• Pressure Equipment Directive (PED) module H
    • Welding in accordance with the Pressure Equipment Directive
    • AD2000-HP0
    • Permission to re-stamp materials according to EN 10204-3.1
    • ATEX Explosion Prevention Directive
    • Marine Guidelines of Germanischer Lloyd
    • Guidelines for providing equipment to the nuclear industry according to KTA 1401

    Copies of these certificates can be downloaded from this website.

    Project-related individual approvals according to other regulations can be carried out on request. 

  • What documentation is provided with STÖHR ARMATUREN valves?

    Our standard product documentation includes the following:

    • Acceptance test certificate according to DIN EN 10204/3.1/AD2000-A4 for pressure-bearing parts
    • Material certificates and works certificates
    • Quality test certificate according to DIN 55350 part 18
    • Inspection certificate according to EN 10204 3.1

    To ensure completeness of plant documentation, the standard documentation should be ordered for each individual valve unit.


    Extended documentation containing the following information is available on request:

    • Detailed operating and maintenance instructions with spare parts proposal
    • Product description
    • Safety instructions
    • Transport and storage regulations
    • Assembly instructions
    • Quick-start guide
    • Troubleshooting
    • Instructions for maintenance and repair
    • Spare parts proposal
    • Drawing with parts list (state of construction “as-is”)

    Our extended documentation (operating and maintenance instructions) refers to a valve series and a nominal diameter. If you purchase several identical valves (from the same valve series and with the same nominal diameter), only one version is required.

  • Which tests are included in the final acceptance test according to STÖHR ARMATUREN factory standards?

    Production-related quality checks and final acceptances are carried out as part of our defined quality plan, which includes:

    • Visual inspection with complete inspection of welds
    • Functional test of the valve and all components
    • Hydraulic pressure test according to AD2000-A4 (DIN EN 12266-1)
    • Helium leakage test for leakage to the outside according to DIN EN 12266-1
    • Final acceptance test before packaging
  • What QA tests and acceptances can be requested as an option?

    The following tests and acceptances are available on request:

    • Cold test in liquid nitrogen
    • Surface crack test using dye penetration according to DIN EN ISO 3452-1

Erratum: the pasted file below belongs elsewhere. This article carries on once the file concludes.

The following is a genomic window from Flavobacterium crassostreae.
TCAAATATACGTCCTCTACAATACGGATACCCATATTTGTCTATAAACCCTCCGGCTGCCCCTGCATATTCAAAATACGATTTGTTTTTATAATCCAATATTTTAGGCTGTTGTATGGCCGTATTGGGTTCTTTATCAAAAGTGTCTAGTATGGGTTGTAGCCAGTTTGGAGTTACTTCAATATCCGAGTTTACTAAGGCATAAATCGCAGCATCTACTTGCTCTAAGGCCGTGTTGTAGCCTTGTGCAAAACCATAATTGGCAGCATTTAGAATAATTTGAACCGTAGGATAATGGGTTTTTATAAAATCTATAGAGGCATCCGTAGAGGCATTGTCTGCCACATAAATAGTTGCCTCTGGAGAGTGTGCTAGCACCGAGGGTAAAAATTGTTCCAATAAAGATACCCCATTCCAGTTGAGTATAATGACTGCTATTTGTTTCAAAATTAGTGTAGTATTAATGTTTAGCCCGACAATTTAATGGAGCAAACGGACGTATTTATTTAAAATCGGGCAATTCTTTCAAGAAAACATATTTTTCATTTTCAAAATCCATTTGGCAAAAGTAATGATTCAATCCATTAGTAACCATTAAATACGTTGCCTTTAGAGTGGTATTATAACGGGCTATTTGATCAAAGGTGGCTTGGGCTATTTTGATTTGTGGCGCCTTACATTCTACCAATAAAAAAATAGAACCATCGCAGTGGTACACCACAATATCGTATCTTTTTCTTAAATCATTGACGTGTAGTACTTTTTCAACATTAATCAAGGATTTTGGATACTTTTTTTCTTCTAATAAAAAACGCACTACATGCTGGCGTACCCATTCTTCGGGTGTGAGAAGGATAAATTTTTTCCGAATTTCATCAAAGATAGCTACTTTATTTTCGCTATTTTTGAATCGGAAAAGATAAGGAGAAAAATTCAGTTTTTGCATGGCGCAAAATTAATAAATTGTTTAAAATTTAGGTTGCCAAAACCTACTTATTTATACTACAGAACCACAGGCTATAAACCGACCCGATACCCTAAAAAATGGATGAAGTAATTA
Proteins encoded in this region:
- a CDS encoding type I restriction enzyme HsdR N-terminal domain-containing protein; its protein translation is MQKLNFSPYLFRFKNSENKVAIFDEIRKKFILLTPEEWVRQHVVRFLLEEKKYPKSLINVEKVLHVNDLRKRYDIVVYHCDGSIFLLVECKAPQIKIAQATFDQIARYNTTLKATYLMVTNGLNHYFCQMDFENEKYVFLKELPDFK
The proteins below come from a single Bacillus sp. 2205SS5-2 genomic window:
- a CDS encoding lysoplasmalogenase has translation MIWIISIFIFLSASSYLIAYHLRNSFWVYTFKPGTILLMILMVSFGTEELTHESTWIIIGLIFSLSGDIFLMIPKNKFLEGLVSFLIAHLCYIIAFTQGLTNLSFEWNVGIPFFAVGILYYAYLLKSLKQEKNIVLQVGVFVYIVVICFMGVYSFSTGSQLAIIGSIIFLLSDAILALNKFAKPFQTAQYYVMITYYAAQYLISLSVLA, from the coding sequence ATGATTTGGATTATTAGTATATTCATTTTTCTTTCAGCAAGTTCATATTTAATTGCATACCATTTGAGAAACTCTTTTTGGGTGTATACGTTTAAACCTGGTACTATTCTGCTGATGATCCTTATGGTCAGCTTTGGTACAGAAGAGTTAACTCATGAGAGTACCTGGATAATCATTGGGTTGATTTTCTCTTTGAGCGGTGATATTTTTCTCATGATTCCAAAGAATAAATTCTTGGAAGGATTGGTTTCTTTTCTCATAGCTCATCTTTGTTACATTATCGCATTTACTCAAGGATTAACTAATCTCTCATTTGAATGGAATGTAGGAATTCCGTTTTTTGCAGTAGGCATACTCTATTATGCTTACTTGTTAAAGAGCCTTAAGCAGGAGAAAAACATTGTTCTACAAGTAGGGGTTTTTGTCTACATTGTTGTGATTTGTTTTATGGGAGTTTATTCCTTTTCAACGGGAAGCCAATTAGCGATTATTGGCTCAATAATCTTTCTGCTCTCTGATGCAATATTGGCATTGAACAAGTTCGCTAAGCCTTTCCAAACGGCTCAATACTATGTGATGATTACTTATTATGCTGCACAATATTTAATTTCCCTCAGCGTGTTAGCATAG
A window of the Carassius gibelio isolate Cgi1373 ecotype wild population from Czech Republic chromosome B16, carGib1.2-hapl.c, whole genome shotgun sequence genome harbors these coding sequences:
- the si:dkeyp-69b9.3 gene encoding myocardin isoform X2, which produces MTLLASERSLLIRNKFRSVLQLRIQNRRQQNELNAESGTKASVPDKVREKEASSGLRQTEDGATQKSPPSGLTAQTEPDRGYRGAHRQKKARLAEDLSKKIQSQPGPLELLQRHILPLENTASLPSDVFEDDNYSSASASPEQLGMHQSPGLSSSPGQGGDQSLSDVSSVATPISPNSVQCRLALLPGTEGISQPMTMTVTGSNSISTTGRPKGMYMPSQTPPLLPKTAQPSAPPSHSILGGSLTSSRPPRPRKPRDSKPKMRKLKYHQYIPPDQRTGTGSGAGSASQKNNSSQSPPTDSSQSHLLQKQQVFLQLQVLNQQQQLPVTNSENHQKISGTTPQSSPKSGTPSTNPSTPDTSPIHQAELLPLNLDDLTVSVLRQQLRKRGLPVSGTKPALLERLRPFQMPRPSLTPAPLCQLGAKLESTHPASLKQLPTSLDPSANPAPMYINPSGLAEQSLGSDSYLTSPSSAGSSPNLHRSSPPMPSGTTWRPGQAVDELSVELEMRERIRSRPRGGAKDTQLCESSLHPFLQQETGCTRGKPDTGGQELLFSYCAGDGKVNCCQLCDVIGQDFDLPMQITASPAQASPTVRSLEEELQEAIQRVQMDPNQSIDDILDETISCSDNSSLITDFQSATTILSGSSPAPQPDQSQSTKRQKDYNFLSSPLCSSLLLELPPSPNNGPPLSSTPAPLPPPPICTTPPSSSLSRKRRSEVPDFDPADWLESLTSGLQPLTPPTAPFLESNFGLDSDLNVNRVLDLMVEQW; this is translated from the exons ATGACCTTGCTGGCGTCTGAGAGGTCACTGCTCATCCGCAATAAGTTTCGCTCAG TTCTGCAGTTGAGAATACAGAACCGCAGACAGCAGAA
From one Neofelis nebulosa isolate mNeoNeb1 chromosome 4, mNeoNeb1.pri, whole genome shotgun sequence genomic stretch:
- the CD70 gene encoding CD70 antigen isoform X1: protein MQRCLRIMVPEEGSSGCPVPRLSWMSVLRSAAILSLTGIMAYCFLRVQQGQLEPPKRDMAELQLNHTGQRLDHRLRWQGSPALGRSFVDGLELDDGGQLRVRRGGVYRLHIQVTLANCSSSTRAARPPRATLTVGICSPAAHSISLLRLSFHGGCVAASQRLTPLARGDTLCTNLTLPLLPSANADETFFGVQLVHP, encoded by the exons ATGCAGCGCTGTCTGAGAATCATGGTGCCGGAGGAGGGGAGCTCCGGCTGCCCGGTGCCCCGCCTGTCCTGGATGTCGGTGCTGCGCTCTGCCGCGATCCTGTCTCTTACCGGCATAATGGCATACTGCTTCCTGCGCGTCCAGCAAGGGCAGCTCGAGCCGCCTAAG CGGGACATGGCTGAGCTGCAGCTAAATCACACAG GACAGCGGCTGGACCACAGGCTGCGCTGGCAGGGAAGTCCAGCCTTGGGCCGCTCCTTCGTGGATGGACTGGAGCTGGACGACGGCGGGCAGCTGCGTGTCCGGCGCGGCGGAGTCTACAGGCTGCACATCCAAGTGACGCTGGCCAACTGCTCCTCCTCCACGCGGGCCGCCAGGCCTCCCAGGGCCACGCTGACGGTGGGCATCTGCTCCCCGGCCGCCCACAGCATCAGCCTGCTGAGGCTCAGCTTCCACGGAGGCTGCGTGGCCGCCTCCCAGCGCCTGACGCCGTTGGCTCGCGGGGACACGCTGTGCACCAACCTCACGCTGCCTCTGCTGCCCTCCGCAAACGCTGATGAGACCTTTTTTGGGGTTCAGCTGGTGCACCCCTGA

• X-ray inspection according to DIN EN ISO 9712
    • Ultrasonic testing according to AD2000 HP5/3
    • Cleanroom installation and testing up to class 100
    • PMI (positive material identification)
    • Further testing methods and services are carried out according to customer specification, in cooperation with qualified partner companies

    Final acceptance may take place in the presence of the end customer or an external testing service provider.

Maintenance and repair

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  • What maintenance works need to be performed on valves from STÖHR ARMATUREN?

    Valves from STÖHR are designed to be low maintenance. We don’t recommend preventive maintenance by replacing components – just in the unlikely event that a fault occurs on the valve. 

  • What types of faults can typically occur with valves from STÖHR ARMATUREN?

    Though mechanical failure is unlikely, the following faults can occur:

    Disturbance Indication Possible countermeasure
    Leakage to the outside Medium escapes below the drive Change the seal set
    Leakage at seat Leakage in closed position Change the valve cone
    Leakage to the outside Fracture of the bellows resulting from exceeding the maximum number of cycles Change the valve unit (without drive)
    Filter is clogged High pressure difference before/after the filter Clean the filter cartridge
  • How do you assess damage to the valve?

    So that we can assess the valve for possible damage, please send us suitable photos and the data engraving on the valve body. Please follow the instructions to request a repair as described.

  • What is the best way to order a repair?

    Please follow the instructions for sending valves to the factory. Remember to enclose a declaration of decontamination with the valve. 

  • What is the best way to clean a cryo-filter?

    Before opening the medium line, be sure to read the maintenance instructions carefully!

    Cryogenic filters should be cleaned in the following way:

    • Always make sure the piping is depressurised.
    • Allow the filter to warm up or cool down to ambient temperature.
    • Open the screws of the housing and remove the cover.
    • Unscrew the filter cartridge.
    • Check for any damage.
    • Clean the filter of impurities with clean water.